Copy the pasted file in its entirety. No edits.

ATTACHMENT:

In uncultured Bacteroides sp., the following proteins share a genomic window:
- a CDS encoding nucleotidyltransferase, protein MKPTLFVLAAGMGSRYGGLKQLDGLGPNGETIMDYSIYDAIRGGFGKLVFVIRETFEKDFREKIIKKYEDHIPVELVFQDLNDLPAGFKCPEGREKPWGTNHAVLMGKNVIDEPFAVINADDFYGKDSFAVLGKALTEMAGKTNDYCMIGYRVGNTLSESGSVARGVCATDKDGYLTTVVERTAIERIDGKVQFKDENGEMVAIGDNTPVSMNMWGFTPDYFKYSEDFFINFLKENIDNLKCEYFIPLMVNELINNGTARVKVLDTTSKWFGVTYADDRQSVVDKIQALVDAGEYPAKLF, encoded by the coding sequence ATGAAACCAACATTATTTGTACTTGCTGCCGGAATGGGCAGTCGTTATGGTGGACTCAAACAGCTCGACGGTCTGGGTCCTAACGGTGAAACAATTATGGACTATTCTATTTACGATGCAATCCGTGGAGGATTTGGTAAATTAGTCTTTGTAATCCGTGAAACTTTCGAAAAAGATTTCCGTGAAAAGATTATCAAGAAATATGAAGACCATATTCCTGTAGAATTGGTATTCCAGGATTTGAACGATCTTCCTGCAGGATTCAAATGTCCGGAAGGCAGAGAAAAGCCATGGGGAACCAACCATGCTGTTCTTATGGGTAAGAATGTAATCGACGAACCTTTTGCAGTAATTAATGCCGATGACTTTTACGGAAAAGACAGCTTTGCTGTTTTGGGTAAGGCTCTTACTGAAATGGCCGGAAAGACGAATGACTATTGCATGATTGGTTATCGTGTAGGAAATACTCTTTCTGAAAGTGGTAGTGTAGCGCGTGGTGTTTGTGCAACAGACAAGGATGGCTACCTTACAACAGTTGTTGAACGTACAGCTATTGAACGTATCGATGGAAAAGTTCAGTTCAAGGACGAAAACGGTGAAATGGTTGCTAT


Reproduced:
In uncultured Bacteroides sp., the following proteins share a genomic window:
- a CDS encoding nucleotidyltransferase, protein MKPTLFVLAAGMGSRYGGLKQLDGLGPNGETIMDYSIYDAIRGGFGKLVFVIRETFEKDFREKIIKKYEDHIPVELVFQDLNDLPAGFKCPEGREKPWGTNHAVLMGKNVIDEPFAVINADDFYGKDSFAVLGKALTEMAGKTNDYCMIGYRVGNTLSESGSVARGVCATDKDGYLTTVVERTAIERIDGKVQFKDENGEMVAIGDNTPVSMNMWGFTPDYFKYSEDFFINFLKENIDNLKCEYFIPLMVNELINNGTARVKVLDTTSKWFGVTYADDRQSVVDKIQALVDAGEYPAKLF, encoded by the coding sequence ATGAAACCAACATTATTTGTACTTGCTGCCGGAATGGGCAGTCGTTATGGTGGACTCAAACAGCTCGACGGTCTGGGTCCTAACGGTGAAACAATTATGGACTATTCTATTTACGATGCAATCCGTGGAGGATTTGGTAAATTAGTCTTTGTAATCCGTGAAACTTTCGAAAAAGATTTCCGTGAAAAGATTATCAAGAAATATGAAGACCATATTCCTGTAGAATTGGTATTCCAGGATTTGAACGATCTTCCTGCAGGATTCAAATGTCCGGAAGGCAGAGAAAAGCCATGGGGAACCAACCATGCTGTTCTTATGGGTAAGAATGTAATCGACGAACCTTTTGCAGTAATTAATGCCGATGACTTTTACGGAAAAGACAGCTTTGCTGTTTTGGGTAAGGCTCTTACTGAAATGGCCGGAAAGACGAATGACTATTGCATGATTGGTTATCGTGTAGGAAATACTCTTTCTGAAAGTGGTAGTGTAGCGCGTGGTGTTTGTGCAACAGACAAGGATGGCTACCTTACAACAGTTGTTGAACGTACAGCTATTGAACGTATCGATGGAAAAGTTCAGTTCAAGGACGAAAACGGTGAAATGGTTGCTAT